Tip: A Backward Way to Build a Stronger Bench

Got a sticking point right off your chest? Having shoulder pain while benching? Erase that pain and weakness. Here's how.

One of the most effective ways to stabilize the shoulders, hips, and spine during heavy horizontal pressing is by training the bench press in reverse. Start the bench press with the lifting phase, NOT the lowering. How? By pressing from pins.

The Banded Barbell Pin Press

Place light circular resistance bands on the collar of both sides of the barbell and anchor them to the rack. Focus on driving explosively from a dead stop each rep through the entire available range of motion, restabilizing at the bottom position. This will turn up activation and stability that will lead to pain-free shoulders.

By reversing the two phases of the lift, you can help stabilize the most challenging aspect of the movement, which tends to be about 0-3 inches off the chest. This will help you avoid functional pitfalls and blast through sticking points.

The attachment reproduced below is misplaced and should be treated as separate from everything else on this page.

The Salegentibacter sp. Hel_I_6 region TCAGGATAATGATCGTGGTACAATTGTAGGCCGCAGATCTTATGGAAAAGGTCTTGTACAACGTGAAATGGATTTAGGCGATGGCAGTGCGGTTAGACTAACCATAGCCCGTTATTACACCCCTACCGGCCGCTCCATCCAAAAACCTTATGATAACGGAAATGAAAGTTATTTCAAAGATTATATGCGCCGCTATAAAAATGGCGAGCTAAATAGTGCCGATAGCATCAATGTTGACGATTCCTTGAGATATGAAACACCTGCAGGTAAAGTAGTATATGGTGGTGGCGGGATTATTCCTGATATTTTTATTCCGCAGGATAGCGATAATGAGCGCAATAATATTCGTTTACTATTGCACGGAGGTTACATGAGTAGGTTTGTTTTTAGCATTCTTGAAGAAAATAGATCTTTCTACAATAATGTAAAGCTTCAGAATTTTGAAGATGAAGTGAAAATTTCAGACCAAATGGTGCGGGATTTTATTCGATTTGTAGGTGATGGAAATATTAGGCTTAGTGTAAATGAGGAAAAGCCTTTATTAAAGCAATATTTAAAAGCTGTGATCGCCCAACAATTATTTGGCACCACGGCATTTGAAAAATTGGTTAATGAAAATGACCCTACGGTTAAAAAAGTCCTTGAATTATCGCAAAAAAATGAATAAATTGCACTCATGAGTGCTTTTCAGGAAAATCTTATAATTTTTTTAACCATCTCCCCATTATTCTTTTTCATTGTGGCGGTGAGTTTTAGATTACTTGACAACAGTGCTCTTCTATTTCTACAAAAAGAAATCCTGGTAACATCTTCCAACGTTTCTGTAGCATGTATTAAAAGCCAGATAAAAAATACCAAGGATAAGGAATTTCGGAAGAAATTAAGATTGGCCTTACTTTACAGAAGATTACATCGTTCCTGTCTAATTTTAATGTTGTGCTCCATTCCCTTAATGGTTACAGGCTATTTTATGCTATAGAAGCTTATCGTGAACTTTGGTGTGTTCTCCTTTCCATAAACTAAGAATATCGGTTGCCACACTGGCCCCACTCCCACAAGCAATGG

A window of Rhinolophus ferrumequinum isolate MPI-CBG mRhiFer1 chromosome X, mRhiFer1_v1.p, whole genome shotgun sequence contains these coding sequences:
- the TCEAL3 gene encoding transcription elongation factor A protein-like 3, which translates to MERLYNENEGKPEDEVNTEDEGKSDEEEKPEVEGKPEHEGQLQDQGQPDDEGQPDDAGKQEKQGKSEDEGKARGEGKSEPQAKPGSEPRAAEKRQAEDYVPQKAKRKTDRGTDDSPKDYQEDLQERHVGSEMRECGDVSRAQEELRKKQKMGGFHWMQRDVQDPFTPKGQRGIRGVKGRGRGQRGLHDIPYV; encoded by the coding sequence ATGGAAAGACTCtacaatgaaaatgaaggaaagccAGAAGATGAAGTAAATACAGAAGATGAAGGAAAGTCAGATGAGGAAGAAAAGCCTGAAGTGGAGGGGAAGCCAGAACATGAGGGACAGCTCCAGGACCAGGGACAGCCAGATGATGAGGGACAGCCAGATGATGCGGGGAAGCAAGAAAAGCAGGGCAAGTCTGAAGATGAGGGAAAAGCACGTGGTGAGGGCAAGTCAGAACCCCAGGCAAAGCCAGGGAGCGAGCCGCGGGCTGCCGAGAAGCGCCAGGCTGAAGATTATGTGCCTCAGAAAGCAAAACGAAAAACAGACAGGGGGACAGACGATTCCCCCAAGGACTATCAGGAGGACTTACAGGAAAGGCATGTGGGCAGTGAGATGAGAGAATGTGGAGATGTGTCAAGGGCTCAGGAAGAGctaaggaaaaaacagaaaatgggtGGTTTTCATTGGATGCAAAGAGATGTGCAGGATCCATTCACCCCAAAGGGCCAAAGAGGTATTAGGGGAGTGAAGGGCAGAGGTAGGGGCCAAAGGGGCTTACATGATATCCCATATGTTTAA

As the barbell approaches the chest, many lifters lose upper back tightness, rib cage position, and scapular stability against the bench. This in turn translates into unstable shoulders, which get cranked into unnatural internal rotation and elevation under heavy loads.

This whole scenario can create impingement and increased joint stress on the front side of the shoulders. For heavy pressing, the more stability your upper back can create, the stronger and more fluid your pressing will become.

Though the pin press can be set in a low enough position to have the bar start in contact with the chest, most lifters will be better off training the pin press just above the chest when in an arched and braced position. By setting the pins in a power rack 2-3 inches above the chest, we can limit the terminal end range of motion, making this lift more shoulder friendly while also working through common sticking points.

For lifters with poor lockouts, the pins can of course be raised further away from the chest anywhere within the available range of motion, so position according to your specific needs.

You'll also have powerful starting strength from the dead-stop position. Remember, acceleration is needed to blast through sticking points.